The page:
Simple Stewardship

Simple Stewardship – Grocery Budgeting

Grocery Budgeting - part 1

When I began shopping and cooking for my small family, I had no idea how to ‘save money’ doing it. I thought the only way was to skimp on brands, and I really thought food just cost what it cost and that was it. A few years ago when the ‘extreme couponing’ fad began to really explode, I bought into it… for about a month. I found it time-consuming (and expensive, considering it was supposed to be a money-saver!), and I quickly grew tired of it. The greatest thing I did learn from that short season, though, was how to get the most of my budget – my time budget, and my food budget! If you’re just starting out buying groceries for your family, or just looking for ways to save doing it, here are some helpful tips to get you started.

1. Grocery prices fluctuate – weekly! In general, anyway. There are rather standard prices for things, and if possible you always want to spend equal to or less than those prices. For example, the standard price on a box of 4 sleeves of Saltines (in my area) is $2.50. This means, when I see in an ad or on the shelf that they are $2.54, I’m not buying. If they’re listed for $2.00, however, I’ll probably buy a couple of boxes (as this is something my family goes through pretty quickly.) These standards vary pretty widely depending on where you are, but I will make a list of the ‘standard’ prices for my area (on things that I buy) and post that for reference. In the meantime, just keep in mind that just by being aware of what your groceries usually cost, you can begin saving on them.

2. You don’t always have to sacrifice on brands to save. There are some products that we will only use the real thing. Nilla Wafers are one product that my husband will not budge on. And I remember telling someone once how much we were willing to spend on toilet paper and getting the retort, “That is ONE thing I will NOT scrimp on.” Well, me neither. But by simply keeping an eye on the ads, my family hasn’t spent more than 50 cents per double roll of Charmin Ultra in probably two years. It’s completely okay to have brand preferences – and completely possible to still save lots of money when buying your preferred brands. In fact, sometimes when price-matching, it saves WAY more than buying store brand!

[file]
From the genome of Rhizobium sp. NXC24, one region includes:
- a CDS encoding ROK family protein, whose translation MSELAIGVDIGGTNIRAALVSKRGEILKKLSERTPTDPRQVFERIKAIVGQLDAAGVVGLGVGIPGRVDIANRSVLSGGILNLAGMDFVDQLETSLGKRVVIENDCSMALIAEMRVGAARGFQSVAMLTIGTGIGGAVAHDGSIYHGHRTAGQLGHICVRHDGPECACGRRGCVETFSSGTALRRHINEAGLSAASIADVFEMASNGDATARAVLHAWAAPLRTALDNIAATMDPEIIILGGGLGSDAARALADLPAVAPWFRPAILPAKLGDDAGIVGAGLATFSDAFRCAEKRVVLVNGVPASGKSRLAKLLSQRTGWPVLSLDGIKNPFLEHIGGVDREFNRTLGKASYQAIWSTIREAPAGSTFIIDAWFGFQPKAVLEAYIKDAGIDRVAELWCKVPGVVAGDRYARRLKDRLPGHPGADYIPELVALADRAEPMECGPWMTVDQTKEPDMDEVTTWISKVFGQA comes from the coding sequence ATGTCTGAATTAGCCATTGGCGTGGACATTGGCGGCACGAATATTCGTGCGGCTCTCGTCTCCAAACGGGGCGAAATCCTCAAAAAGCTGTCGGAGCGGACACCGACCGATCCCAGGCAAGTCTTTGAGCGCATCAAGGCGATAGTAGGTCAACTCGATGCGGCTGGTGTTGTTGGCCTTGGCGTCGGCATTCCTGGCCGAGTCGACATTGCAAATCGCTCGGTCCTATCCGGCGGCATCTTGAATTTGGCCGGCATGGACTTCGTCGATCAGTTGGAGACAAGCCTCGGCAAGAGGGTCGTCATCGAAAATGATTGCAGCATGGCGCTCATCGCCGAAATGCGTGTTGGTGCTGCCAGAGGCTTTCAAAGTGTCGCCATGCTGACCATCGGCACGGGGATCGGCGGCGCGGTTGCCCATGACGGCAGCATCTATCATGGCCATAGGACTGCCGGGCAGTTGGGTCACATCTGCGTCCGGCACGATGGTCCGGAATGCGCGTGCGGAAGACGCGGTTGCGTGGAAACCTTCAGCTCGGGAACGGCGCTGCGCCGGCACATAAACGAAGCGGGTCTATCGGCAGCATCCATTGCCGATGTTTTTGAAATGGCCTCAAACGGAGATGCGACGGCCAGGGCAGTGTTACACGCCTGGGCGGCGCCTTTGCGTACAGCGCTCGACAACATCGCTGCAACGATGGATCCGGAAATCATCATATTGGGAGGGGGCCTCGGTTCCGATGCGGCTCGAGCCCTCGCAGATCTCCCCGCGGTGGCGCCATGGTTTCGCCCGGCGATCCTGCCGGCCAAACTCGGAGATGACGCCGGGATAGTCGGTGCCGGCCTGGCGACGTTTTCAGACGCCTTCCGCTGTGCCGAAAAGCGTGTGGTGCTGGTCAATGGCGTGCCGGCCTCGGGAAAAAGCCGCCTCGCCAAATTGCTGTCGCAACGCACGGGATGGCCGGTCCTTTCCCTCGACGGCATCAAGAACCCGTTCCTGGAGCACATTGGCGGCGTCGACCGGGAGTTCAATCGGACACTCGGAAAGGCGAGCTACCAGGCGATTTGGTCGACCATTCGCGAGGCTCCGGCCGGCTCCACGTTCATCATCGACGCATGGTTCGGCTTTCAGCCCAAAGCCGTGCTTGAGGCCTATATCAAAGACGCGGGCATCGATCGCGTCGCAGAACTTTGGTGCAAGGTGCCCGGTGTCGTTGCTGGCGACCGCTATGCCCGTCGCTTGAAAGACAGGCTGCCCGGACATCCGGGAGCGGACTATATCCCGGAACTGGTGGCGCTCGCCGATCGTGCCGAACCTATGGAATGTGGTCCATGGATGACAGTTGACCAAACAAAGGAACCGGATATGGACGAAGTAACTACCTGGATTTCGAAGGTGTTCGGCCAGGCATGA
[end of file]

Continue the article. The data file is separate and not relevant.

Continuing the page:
3. Store brands aren’t all bad. This sounds like I’m backtracking on the last point, but I’m really not. We buy a great many things without looking at the brand. Butter is one item that we buy regularly and don’t ever look at the brand (Though, you do want to ensure you’re getting butter and not margarine. Margarine is not the same thing and it is not good for you… but that’s for another time.) Another is bread. We try not to spend over $1 on any form of bread – buns, sandwich, french. I don’t care if it’s Mrs. Bairds or Market Pantry or Open Hearth. It’s bread, and it will likely be covered in any number of toppings when we eat it. I will note that you will get used to what certain brands do – for hamburger buns, Great Value usually get hard if you don’t use them the day you buy them, and Market Pantry’s hot dog buns always separate (not sure why, that’s just been our experience). Keep these things in mind when you shop to be sure you don’t waste your money or end up throwing things out.

4. Buying in bulk is usually a great way to save – but not always! We were gifted with a Sam’s Club membership this year, and I have been excited to save on many items by buying a large quantity at once. I noticed, however, that not everything was cheaper there than my usual price. The same goes for your normal store. In general, the 5 lb. bag of flour is going to be more cost-effective than the 2 lb. bag – but the only way to know this is to work out the cost-per-pound. Some stores have this on their tags for you, sometimes you have to whip out a calculator. I wanted to keep track of what I was spending on various items, and found an app to help me do just that. Now I pull that out when grocery shopping and I can easily see whether or not I am getting the best price, or if I should hold out. This app also allows you to enter as many different prices at as many different stores as you want, and it breaks down what you’re paying per ounce/pound/item as well. For me, this is a huge asset. If you’re not interested in that much detail, it’s simple enough to make the calculations on your own! (Item price divided by item quantity = price per qty.) I know it sounds like a lot of work, but it is probably the most effective way to ensure you’re saving the most money on your groceries. (And I promise you no one will stare. They’re probably doing it, too.)

5. Making it yourself is usually a great way to save – but not always! One of the things I began doing to save money when finances got really tight was to begin making things I would normally buy. (Pinterest was a factor, I will admit.) Things like cream soups, pizza doughs, waffles, seasoning mixes, etc. were significantly cheaper if I made them from scratch instead of buying them. This doesn’t apply to all foods, however. The one time my husband and I made our own bacon bits, we were shocked at how little we were left with after cooking an entire package of bacon. The same goes for the time I tried to make homemade tomato sauce (that doesn’t apply if you’re growing your tomatoes, though!) Some things are actually cheaper to buy – and as a bonus, someone else does all the dirty work for you!

These are a few of the things we’ve done to slash our grocery budget! I’ll share some more later.

How do you save on your groceries? Had you heard or used these tips before?

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